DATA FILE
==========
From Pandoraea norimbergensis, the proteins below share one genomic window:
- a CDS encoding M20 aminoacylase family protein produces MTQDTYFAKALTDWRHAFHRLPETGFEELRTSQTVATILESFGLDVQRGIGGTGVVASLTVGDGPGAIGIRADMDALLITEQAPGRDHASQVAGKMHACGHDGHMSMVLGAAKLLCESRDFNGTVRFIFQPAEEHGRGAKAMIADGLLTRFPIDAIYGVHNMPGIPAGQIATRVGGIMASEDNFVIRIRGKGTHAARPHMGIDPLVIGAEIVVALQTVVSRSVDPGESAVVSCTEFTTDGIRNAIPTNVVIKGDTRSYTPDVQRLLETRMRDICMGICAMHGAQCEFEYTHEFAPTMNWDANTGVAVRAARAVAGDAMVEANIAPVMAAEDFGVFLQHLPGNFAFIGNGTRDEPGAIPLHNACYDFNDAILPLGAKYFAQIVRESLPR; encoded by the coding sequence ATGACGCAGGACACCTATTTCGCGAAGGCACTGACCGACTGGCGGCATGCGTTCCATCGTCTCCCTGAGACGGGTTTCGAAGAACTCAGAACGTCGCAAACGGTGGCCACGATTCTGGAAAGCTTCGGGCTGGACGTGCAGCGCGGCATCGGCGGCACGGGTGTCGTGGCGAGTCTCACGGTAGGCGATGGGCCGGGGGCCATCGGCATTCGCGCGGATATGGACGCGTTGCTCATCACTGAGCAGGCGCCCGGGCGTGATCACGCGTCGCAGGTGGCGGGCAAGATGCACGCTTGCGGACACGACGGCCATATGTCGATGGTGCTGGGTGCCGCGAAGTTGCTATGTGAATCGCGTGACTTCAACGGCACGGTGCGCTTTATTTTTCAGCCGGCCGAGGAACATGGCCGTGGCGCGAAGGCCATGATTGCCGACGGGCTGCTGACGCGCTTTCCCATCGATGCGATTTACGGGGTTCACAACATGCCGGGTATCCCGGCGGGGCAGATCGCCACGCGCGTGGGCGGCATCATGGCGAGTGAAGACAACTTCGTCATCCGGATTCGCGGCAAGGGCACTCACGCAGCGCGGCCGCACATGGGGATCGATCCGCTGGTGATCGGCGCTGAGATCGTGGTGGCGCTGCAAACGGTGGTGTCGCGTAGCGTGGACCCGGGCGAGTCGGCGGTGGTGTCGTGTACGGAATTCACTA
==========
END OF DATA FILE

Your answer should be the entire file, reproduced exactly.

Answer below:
From Pandoraea norimbergensis, the proteins below share one genomic window:
- a CDS encoding M20 aminoacylase family protein produces MTQDTYFAKALTDWRHAFHRLPETGFEELRTSQTVATILESFGLDVQRGIGGTGVVASLTVGDGPGAIGIRADMDALLITEQAPGRDHASQVAGKMHACGHDGHMSMVLGAAKLLCESRDFNGTVRFIFQPAEEHGRGAKAMIADGLLTRFPIDAIYGVHNMPGIPAGQIATRVGGIMASEDNFVIRIRGKGTHAARPHMGIDPLVIGAEIVVALQTVVSRSVDPGESAVVSCTEFTTDGIRNAIPTNVVIKGDTRSYTPDVQRLLETRMRDICMGICAMHGAQCEFEYTHEFAPTMNWDANTGVAVRAARAVAGDAMVEANIAPVMAAEDFGVFLQHLPGNFAFIGNGTRDEPGAIPLHNACYDFNDAILPLGAKYFAQIVRESLPR; encoded by the coding sequence ATGACGCAGGACACCTATTTCGCGAAGGCACTGACCGACTGGCGGCATGCGTTCCATCGTCTCCCTGAGACGGGTTTCGAAGAACTCAGAACGTCGCAAACGGTGGCCACGATTCTGGAAAGCTTCGGGCTGGACGTGCAGCGCGGCATCGGCGGCACGGGTGTCGTGGCGAGTCTCACGGTAGGCGATGGGCCGGGGGCCATCGGCATTCGCGCGGATATGGACGCGTTGCTCATCACTGAGCAGGCGCCCGGGCGTGATCACGCGTCGCAGGTGGCGGGCAAGATGCACGCTTGCGGACACGACGGCCATATGTCGATGGTGCTGGGTGCCGCGAAGTTGCTATGTGAATCGCGTGACTTCAACGGCACGGTGCGCTTTATTTTTCAGCCGGCCGAGGAACATGGCCGTGGCGCGAAGGCCATGATTGCCGACGGGCTGCTGACGCGCTTTCCCATCGATGCGATTTACGGGGTTCACAACATGCCGGGTATCCCGGCGGGGCAGATCGCCACGCGCGTGGGCGGCATCATGGCGAGTGAAGACAACTTCGTCATCCGGATTCGCGGCAAGGGCACTCACGCAGCGCGGCCGCACATGGGGATCGATCCGCTGGTGATCGGCGCTGAGATCGTGGTGGCGCTGCAAACGGTGGTGTCGCGTAGCGTGGACCCGGGCGAGTCGGCGGTGGTGTCGTGTACGGAATTCACTA